Since the Ordway Research Area was established in 1967, there have been several other Macalester faculty members living on the grounds. Perhaps the most famous was Richard Christman, who lived alone at Ordway during the 70s and 80s, served as a resident naturalist for over 15 years. Anderson mentioned that he was such a naturalist, he would actually allow wasp nests to build up in his home, and then simply live among the wasps. This modern day Thoreau also hosted hundreds of visiting groups per year, and worked extensively with bird banding – he successfully recorded over 40,000 individual birds.

Despite its intriguing past, beautiful landscape, and isolation, there hasn’t been much focus on Ordway recently. Anderson thinks it’s because a lot of students not involved with biology just don’t know about the place. He made it clear that the grounds are open to anyone with a desire to explore them. “Anybody is welcome to come out here,” he said. “Just give me a call and tell me what you want to do.”

Anderson also mentioned that the grounds aren’t strictly for research purposes – they can be used for recreation as well. He even mentioned 20 pairs of snowshoes that are available for student use. His theory is that even when students go out there just to camp and spend time with friends, they’re still learning simply by their exposure to such natural surroundings. “When you spend any time in nature at all, it’s not purely recreational,” he said. “It’s very educational, and you learn simply by coming out and looking around, and thinking about questions like Why is this here?' orWhy does this look like that?'”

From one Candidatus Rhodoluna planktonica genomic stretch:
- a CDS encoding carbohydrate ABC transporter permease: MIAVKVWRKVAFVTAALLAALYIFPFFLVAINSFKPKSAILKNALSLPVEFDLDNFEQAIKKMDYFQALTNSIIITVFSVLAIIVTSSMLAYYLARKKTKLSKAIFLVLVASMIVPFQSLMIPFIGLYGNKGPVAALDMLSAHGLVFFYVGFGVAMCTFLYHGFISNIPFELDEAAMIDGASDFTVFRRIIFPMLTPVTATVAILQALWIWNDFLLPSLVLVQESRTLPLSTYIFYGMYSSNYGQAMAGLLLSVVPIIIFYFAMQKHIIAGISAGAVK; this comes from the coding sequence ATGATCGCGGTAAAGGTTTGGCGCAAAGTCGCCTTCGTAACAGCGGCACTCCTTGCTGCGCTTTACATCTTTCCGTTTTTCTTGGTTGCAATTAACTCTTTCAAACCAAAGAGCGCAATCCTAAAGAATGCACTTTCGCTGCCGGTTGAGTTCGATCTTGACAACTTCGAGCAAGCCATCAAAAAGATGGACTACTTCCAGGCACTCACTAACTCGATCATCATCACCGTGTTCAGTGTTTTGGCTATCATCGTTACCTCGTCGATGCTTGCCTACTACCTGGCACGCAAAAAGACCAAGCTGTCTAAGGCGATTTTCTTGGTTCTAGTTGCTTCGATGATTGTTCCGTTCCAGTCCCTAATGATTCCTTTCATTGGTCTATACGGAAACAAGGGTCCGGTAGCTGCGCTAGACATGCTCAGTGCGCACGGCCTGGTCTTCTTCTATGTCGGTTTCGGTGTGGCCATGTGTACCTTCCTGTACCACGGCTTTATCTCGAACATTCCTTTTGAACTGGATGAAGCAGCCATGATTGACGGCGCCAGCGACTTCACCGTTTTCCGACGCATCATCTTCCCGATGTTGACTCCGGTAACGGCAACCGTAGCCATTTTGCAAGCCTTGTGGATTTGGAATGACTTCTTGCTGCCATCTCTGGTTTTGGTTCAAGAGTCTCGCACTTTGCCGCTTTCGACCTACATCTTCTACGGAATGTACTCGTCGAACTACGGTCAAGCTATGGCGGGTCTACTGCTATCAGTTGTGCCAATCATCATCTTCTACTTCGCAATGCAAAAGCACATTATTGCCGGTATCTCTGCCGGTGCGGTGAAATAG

Although designed for the biology department, Anderson said that there were all sorts of opportunities at Ordway for other departments that could be taken advantage of. Among the possibilities he mentioned are weekend writing retreats in English classes, with the hope that the beautiful surroundings could inspire poetry and other literature, or Geography students coming out to map the different vegetation found at Ordway.

In addition to just going out and enjoying the wilderness away from the Twin Cities, there are volunteer opportunities available at Ordway. Anderson says that they’re mostly for help restoring trails and keeping the place up, although because its use has been minimal recently, there isn’t a whole lot that can be done.

The Ordway Study Area has the potential to be an incredibly beneficial facility for the Macalester community, but Anderson is worried that as of late, it isn’t being taken advantage of. Perhaps there hasn’t been enough promoting of opportunities available out there this year, or maybe students have just been too busy. Anderson said that it’s up to the students to bring out the best of Ordway. “There’s a lot of potential percolating beneath the surface, but nothing has materialized,” he said.

By going out to Ordway for research or recreation, its potential can become reality. It’s up to us to expose it and enjoy it, and we’ll probably learn something or other along the way. Even those of us who couldn’t stand high school biology or could care less about our ecosystem can benefit from it, and can help the cause. “It’d be really great to see some more student use,” Anderson said. “It’s such a great resource. There’s so much that can be done.